John Dutton Frost was born on 31 December 1912 in Poona, India. He was the son of Brigadier-General FD Frost CBE MC of the Indian Army and was educated at Wellington public school and Sandhurst.
In 1932 he was granted a commission as a Second Lieutenant in the Cameronians (Scottish Rifles), with whom he served in England and Palestine. From 1938 to 1941 he was seconded to the Iraqi Levies and quietly enjoyed colonial life as a Captain. However, he soon volunteered for the newly formed airborne forces and was posted to the 2nd Parachute Battalion in September 1941, as the Adjutant. He was made aware that if he could complete his parachute training in time he would take over command of C Company, which had been ear-marked for a forthcoming operation.
After some trials and tribulations he did pass his parachute course and took over command of C Company and led them on the Bruneval Raid, Operation Biting. This was the first successful action by a British parachute unit against German forces in occupied France, near Le Havre. The British force, consisting of C Company, sappers from the Parachute Squadron and an RAF technician parachuted onto a drop zone near an isolated Würzburg radar on the coast on the night of 27 February 1942. They overwhelmed the small garrison, dismantled the radar, took some prisoners and managed to withdraw with only minimal casualties.
The 2nd Parachute Battalion, along with the entire 1st Parachute Brigade, was now involved in Operation Torch, the Anglo-American invasion of North Africa in November 1942. As they were boarding the ship to set sail, the Commanding Officer was taken ill and Major John Frost took over command.
He led the battalion in its first complete parachute assault at Oudna, Tunisia on 29 November 1942 and the subsequent very difficult battle back to friendly lines 5 days later. The 2nd Battalion was tasked to attack enemy airfields near Depienne 30 miles south of Tunis, but the airfields were found to be abandoned and the armour column they were supposed to meet up with at Oudna never arrived, leaving Frost's battalion 50 miles behind enemy lines. Heavily outnumbered and continuously attacked on their route out, they managed to fight their way back to Allied lines but lost 16 officers and 250 men. Five months of intense fighting against German and Italian Forces in Tunisia as conventional line infantry followed, before all the Axis Forces surrendered in May 1943.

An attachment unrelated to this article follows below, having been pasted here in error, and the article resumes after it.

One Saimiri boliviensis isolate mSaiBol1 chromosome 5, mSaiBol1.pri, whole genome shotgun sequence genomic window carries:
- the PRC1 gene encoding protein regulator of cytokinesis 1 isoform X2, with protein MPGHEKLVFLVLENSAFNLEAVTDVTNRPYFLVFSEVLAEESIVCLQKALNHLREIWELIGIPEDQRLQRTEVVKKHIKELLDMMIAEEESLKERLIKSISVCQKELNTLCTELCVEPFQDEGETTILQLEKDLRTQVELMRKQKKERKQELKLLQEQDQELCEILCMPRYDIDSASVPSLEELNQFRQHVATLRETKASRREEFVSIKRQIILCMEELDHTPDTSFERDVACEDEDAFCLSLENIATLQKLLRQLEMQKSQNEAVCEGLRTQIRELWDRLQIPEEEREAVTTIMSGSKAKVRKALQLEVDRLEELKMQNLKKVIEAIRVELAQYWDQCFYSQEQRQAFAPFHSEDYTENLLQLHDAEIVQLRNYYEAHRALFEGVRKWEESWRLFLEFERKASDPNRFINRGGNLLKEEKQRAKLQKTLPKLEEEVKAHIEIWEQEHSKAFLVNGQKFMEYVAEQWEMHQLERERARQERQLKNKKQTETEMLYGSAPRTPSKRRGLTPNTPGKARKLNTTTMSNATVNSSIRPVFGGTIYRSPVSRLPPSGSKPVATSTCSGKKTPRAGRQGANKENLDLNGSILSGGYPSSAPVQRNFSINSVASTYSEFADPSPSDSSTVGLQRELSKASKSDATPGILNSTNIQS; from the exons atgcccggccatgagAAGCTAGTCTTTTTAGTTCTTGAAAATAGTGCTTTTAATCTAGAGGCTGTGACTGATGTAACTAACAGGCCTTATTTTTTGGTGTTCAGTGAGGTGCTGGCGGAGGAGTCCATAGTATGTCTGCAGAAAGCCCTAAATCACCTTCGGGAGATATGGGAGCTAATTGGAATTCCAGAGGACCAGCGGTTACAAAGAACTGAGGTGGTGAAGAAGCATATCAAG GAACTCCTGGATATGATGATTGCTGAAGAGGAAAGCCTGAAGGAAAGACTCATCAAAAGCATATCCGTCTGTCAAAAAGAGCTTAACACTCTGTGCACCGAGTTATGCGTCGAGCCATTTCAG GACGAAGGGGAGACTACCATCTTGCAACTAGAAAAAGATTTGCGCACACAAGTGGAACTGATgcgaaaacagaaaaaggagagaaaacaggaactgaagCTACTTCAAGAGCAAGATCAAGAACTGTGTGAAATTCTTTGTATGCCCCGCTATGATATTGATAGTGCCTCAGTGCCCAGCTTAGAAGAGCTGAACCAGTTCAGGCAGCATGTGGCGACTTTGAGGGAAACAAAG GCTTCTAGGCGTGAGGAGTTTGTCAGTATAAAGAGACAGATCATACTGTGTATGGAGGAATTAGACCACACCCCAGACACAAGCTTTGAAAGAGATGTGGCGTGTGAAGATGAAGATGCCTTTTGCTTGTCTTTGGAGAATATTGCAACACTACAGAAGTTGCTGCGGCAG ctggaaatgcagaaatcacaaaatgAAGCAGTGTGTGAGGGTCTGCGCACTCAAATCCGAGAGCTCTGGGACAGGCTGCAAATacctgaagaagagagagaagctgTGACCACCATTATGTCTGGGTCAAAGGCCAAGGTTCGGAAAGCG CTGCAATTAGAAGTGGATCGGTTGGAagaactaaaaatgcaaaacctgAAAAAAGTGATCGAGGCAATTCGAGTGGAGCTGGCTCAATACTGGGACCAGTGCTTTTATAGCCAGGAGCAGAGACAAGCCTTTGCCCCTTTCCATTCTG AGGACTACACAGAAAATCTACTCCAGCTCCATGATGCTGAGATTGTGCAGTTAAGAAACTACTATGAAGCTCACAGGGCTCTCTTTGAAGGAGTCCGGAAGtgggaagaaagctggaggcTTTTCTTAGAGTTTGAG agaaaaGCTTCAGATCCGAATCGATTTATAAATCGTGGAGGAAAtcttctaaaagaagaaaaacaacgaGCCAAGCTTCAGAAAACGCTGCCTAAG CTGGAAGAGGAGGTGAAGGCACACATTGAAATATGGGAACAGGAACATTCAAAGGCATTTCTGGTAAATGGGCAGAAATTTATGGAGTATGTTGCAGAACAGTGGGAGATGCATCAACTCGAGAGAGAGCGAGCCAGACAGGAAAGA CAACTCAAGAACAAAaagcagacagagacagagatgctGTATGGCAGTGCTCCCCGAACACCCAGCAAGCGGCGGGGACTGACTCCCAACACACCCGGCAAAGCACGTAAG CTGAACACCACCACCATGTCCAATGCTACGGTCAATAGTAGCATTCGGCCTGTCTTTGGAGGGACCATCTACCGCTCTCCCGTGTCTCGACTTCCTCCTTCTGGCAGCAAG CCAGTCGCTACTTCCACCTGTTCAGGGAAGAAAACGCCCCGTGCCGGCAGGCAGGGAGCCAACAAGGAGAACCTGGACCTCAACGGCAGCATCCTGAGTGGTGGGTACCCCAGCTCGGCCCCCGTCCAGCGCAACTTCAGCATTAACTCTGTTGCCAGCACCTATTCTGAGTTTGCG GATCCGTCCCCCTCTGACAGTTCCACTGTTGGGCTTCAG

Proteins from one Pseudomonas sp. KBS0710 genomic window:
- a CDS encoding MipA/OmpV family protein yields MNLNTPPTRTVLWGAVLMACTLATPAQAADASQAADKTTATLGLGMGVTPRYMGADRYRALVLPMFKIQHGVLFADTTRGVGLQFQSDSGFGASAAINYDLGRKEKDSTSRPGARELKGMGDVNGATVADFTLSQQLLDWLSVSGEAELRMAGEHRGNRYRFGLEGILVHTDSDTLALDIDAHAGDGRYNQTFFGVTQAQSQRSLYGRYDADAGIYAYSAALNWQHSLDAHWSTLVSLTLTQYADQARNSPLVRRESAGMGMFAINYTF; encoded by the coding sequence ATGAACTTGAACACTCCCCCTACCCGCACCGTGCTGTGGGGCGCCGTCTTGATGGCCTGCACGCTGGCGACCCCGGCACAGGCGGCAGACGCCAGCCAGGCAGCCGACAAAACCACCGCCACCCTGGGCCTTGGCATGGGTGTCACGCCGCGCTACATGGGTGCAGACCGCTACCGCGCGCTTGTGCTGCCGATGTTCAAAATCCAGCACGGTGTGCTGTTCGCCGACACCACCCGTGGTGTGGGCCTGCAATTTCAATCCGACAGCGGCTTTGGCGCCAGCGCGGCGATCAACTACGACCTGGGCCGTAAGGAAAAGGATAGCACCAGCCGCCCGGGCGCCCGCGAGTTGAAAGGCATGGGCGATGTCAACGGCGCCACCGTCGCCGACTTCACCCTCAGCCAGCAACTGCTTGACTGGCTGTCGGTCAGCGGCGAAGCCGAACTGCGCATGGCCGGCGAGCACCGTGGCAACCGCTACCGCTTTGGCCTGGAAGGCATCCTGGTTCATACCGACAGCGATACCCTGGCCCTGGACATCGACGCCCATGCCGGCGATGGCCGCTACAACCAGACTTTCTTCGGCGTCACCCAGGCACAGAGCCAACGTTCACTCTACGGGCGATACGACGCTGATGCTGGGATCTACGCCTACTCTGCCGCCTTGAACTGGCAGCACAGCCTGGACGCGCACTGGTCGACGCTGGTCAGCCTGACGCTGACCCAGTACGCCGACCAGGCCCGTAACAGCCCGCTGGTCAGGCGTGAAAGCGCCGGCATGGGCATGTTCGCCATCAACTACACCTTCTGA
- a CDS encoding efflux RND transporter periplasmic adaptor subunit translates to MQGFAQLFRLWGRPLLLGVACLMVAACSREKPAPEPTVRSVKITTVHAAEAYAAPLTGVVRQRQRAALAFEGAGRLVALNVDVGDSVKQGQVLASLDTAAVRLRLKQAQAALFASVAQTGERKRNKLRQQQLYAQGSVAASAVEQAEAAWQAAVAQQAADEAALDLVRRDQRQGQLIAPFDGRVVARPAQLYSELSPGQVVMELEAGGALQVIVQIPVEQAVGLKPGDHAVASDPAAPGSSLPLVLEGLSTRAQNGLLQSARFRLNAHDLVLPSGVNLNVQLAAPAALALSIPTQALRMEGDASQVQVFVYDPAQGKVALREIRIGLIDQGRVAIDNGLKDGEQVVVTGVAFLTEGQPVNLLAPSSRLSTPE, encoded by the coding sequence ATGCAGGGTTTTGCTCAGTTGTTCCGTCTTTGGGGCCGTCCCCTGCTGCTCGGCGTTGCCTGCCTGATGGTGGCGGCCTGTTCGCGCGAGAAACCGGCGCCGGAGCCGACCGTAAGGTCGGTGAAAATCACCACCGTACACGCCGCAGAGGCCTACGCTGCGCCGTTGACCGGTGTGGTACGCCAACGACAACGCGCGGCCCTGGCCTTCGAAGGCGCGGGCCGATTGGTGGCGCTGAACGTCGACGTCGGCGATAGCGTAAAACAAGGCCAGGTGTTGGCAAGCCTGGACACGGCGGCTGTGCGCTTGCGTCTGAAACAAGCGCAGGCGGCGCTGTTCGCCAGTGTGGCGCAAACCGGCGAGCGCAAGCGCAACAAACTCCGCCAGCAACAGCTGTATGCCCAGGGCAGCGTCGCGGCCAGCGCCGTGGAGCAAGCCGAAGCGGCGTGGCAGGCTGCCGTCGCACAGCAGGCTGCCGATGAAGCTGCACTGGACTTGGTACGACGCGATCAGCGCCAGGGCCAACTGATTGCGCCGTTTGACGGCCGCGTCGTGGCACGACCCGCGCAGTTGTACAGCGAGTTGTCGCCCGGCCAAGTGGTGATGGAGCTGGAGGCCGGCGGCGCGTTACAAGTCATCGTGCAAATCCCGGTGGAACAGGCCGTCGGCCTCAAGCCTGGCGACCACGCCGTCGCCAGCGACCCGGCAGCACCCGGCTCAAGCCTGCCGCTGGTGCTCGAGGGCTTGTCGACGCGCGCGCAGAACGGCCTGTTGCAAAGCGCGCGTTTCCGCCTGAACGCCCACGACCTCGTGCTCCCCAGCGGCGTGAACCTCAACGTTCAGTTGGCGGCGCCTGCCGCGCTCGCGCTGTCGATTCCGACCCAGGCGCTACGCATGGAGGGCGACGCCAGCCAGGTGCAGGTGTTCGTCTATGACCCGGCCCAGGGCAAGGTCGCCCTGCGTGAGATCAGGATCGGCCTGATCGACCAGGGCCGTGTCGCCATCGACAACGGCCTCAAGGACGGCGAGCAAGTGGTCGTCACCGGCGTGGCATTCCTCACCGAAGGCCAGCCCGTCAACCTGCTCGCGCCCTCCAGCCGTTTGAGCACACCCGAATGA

He then led the battalion in the parachute assault in Sicily, Operation Fustian, on 13 – 14 July 1943 and the subsequent battle for the Primosole Bridge. This was followed by Operation Slapstick, the landings by the 1st Airborne Division at the Italian port of Taranto in Southern Italy in September 1943. The 2nd Battalion along with the entire 1st Parachute Brigade were in the follow-up wave and moved up to occupy Altamura.
Lieutenant Colonel Frost brought the battalion back to the UK in December 1943, where it settled into new billets at Stoke Rochford Hall, Lincolnshire. It trained for six months for the liberation of France, but suffered the disappointment of being used as a back-up to the 6th Airborne Division, which had spear-headed the Normandy landings on 6 June 1944. They then had to put up with a series of stand-by operations (16 in all) before taking off on Sunday, 17 September 1944 as part of Operation Market-Garden, the airborne invasion of Holland.
Lieutenant Colonel John Frost commanded the combined force of the 2nd Parachute Battalion (350 men) and the 1st Parachute Brigade HQ and attachments (390 men) in the battle around the northern bridge ramp area of Arnhem for three days, until he was badly wounded in the legs. Command of the battalion, with constant referral back to him devolved upon Major Freddie Gough of the 1st Airborne Reconnaissance Squadron. Eventually a truce had to be negotiated with the Germans to evacuate the wounded from the cellars in the buildings near the bridge, as they were all in danger of being burnt alive. Thus on Wednesday, 20 September 1944 Lieutenant Colonel John Frost, bloodied but unbowed, became a prisoner of war (PoW).
Upon his release from PoW camp and return to England, Frost was given command of the 1st Airborne Divisional Battle School in Norway, May-August 1945.
After the war he held a number of staff posts from 1948 until 1955, when he was appointed as a Chief Instructor at the School of Infantry. He returned to the airborne fold in 1958 when he took command of 44 Ind Para Brigade Group. He was promoted to Major General in 1961 and appointed as General Officer Commanding (GOC) 52nd (Lowland) Infantry Division and became GOC Malta and Libya prior to his retirement in 1967 when he took up farming in West Sussex. In 1982 he also became the Deputy Lord Lieutenant for the County of West Sussex.
On 6 April 1977 he was the subject of ‘This Is Your Life’ and in 1978 the bridge at Arnhem was renamed the John Frostbrug in his honour.
He regularly visited the battalion during his life, in such places as Northern Ireland, Germany (Berlin) and Aldershot.
He published three books during his life; ‘A Drop Too Many’ in 1980, '2 PARA Falklands’ in 1983 and ‘Nearly There' in 1991.
He married Jean MacGregor in 1947 and they had a son and a daughter.
Major General John Dutton Frost died on 21 May 1993 at his home in West Sussex. He is buried at Milland Cemetery, West Sussex.
By Rebecca Blackburn with information supplied by Bob HiltonRead More